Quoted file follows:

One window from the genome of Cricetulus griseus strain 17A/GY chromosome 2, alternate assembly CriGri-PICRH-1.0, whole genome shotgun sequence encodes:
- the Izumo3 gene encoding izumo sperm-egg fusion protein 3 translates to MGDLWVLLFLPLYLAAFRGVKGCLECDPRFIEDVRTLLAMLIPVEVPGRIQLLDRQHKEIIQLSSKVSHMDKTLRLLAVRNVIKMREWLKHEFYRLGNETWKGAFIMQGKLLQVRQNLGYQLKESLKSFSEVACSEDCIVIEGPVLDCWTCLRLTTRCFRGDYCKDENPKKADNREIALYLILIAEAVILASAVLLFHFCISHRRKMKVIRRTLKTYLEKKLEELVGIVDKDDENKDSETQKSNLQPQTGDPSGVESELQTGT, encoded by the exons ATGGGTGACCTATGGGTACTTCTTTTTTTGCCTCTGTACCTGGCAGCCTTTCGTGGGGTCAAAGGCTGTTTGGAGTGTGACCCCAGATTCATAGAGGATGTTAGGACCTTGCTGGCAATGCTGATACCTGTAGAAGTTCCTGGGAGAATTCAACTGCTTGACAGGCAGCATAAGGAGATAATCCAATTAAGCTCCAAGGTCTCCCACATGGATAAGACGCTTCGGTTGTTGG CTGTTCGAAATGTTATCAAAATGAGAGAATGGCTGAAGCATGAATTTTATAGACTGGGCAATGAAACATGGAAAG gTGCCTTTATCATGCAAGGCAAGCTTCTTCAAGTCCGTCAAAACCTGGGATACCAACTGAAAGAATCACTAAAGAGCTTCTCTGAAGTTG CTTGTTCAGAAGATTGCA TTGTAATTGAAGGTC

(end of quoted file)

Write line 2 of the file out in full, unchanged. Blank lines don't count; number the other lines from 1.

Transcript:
- the Izumo3 gene encoding izumo sperm-egg fusion protein 3 translates to MGDLWVLLFLPLYLAAFRGVKGCLECDPRFIEDVRTLLAMLIPVEVPGRIQLLDRQHKEIIQLSSKVSHMDKTLRLLAVRNVIKMREWLKHEFYRLGNETWKGAFIMQGKLLQVRQNLGYQLKESLKSFSEVACSEDCIVIEGPVLDCWTCLRLTTRCFRGDYCKDENPKKADNREIALYLILIAEAVILASAVLLFHFCISHRRKMKVIRRTLKTYLEKKLEELVGIVDKDDENKDSETQKSNLQPQTGDPSGVESELQTGT, encoded by the exons ATGGGTGACCTATGGGTACTTCTTTTTTTGCCTCTGTACCTGGCAGCCTTTCGTGGGGTCAAAGGCTGTTTGGAGTGTGACCCCAGATTCATAGAGGATGTTAGGACCTTGCTGGCAATGCTGATACCTGTAGAAGTTCCTGGGAGAATTCAACTGCTTGACAGGCAGCATAAGGAGATAATCCAATTAAGCTCCAAGGTCTCCCACATGGATAAGACGCTTCGGTTGTTGG CTGTTCGAAATGTTATCAAAATGAGAGAATGGCTGAAGCATGAATTTTATAGACTGGGCAATGAAACATGGAAAG gTGCCTTTATCATGCAAGGCAAGCTTCTTCAAGTCCGTCAAAACCTGGGATACCAACTGAAAGAATCACTAAAGAGCTTCTCTGAAGTTG CTTGTTCAGAAGATTGCA TTGTAATTGAAGGTC